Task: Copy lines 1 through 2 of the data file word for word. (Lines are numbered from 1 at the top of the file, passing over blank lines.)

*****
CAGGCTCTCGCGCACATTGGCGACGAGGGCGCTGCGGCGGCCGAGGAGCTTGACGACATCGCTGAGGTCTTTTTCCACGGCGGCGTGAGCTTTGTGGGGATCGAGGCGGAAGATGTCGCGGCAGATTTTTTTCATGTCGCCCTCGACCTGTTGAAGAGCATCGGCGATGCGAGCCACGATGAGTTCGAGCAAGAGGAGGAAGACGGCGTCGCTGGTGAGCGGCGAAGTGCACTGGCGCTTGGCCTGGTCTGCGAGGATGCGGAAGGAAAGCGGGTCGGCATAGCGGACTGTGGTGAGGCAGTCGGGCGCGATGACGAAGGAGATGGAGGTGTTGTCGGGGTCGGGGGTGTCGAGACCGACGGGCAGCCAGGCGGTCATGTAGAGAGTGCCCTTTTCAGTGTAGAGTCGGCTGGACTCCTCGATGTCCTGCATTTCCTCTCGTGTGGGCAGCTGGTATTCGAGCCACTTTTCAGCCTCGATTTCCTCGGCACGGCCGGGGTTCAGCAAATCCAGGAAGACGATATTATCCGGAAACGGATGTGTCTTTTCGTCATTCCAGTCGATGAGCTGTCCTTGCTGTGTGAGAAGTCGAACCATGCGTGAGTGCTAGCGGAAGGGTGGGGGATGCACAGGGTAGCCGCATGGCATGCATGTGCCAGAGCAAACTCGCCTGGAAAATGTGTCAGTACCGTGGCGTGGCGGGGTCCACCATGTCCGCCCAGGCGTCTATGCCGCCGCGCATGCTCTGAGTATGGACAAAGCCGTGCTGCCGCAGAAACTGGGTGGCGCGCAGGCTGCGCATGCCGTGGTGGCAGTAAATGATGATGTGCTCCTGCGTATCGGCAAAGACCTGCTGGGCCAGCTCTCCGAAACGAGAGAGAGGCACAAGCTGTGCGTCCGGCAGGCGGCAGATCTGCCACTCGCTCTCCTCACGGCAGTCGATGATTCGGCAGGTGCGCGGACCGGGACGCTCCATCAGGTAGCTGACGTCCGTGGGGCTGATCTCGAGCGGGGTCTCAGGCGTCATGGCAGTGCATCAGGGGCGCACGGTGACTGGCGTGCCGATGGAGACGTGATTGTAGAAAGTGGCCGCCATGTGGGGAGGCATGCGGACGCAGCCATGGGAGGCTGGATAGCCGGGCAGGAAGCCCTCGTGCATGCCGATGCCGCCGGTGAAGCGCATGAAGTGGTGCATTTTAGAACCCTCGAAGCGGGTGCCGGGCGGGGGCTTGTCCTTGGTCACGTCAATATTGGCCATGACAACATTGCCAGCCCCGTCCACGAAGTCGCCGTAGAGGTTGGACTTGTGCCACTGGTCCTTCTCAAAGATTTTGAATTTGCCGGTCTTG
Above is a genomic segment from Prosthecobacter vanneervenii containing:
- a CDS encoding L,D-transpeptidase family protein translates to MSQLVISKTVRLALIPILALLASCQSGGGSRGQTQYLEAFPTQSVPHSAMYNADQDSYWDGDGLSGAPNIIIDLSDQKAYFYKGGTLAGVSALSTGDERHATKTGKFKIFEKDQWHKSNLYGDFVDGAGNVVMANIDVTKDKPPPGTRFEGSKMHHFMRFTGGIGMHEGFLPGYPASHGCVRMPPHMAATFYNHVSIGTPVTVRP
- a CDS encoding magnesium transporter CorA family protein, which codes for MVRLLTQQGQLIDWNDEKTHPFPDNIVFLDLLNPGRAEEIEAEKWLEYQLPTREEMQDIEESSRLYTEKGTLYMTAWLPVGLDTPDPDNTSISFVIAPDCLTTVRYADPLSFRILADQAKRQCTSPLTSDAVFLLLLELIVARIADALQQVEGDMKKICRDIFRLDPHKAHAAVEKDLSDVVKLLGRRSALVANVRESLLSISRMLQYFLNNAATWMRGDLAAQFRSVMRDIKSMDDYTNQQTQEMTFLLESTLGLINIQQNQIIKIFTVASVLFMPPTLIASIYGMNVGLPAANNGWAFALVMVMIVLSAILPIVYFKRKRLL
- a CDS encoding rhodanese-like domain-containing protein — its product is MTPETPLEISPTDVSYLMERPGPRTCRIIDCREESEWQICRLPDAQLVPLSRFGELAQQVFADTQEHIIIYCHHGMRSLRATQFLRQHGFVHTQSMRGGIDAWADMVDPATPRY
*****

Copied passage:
CAGGCTCTCGCGCACATTGGCGACGAGGGCGCTGCGGCGGCCGAGGAGCTTGACGACATCGCTGAGGTCTTTTTCCACGGCGGCGTGAGCTTTGTGGGGATCGAGGCGGAAGATGTCGCGGCAGATTTTTTTCATGTCGCCCTCGACCTGTTGAAGAGCATCGGCGATGCGAGCCACGATGAGTTCGAGCAAGAGGAGGAAGACGGCGTCGCTGGTGAGCGGCGAAGTGCACTGGCGCTTGGCCTGGTCTGCGAGGATGCGGAAGGAAAGCGGGTCGGCATAGCGGACTGTGGTGAGGCAGTCGGGCGCGATGACGAAGGAGATGGAGGTGTTGTCGGGGTCGGGGGTGTCGAGACCGACGGGCAGCCAGGCGGTCATGTAGAGAGTGCCCTTTTCAGTGTAGAGTCGGCTGGACTCCTCGATGTCCTGCATTTCCTCTCGTGTGGGCAGCTGGTATTCGAGCCACTTTTCAGCCTCGATTTCCTCGGCACGGCCGGGGTTCAGCAAATCCAGGAAGACGATATTATCCGGAAACGGATGTGTCTTTTCGTCATTCCAGTCGATGAGCTGTCCTTGCTGTGTGAGAAGTCGAACCATGCGTGAGTGCTAGCGGAAGGGTGGGGGATGCACAGGGTAGCCGCATGGCATGCATGTGCCAGAGCAAACTCGCCTGGAAAATGTGTCAGTACCGTGGCGTGGCGGGGTCCACCATGTCCGCCCAGGCGTCTATGCCGCCGCGCATGCTCTGAGTATGGACAAAGCCGTGCTGCCGCAGAAACTGGGTGGCGCGCAGGCTGCGCATGCCGTGGTGGCAGTAAATGATGATGTGCTCCTGCGTATCGGCAAAGACCTGCTGGGCCAGCTCTCCGAAACGAGAGAGAGGCACAAGCTGTGCGTCCGGCAGGCGGCAGATCTGCCACTCGCTCTCCTCACGGCAGTCGATGATTCGGCAGGTGCGCGGACCGGGACGCTCCATCAGGTAGCTGACGTCCGTGGGGCTGATCTCGAGCGGGGTCTCAGGCGTCATGGCAGTGCATCAGGGGCGCACGGTGACTGGCGTGCCGATGGAGACGTGATTGTAGAAAGTGGCCGCCATGTGGGGAGGCATGCGGACGCAGCCATGGGAGGCTGGATAGCCGGGCAGGAAGCCCTCGTGCATGCCGATGCCGCCGGTGAAGCGCATGAAGTGGTGCATTTTAGAACCCTCGAAGCGGGTGCCGGGCGGGGGCTTGTCCTTGGTCACGTCAATATTGGCCATGACAACATTGCCAGCCCCGTCCACGAAGTCGCCGTAGAGGTTGGACTTGTGCCACTGGTCCTTCTCAAAGATTTTGAATTTGCCGGTCTTG
Above is a genomic segment from Prosthecobacter vanneervenii containing: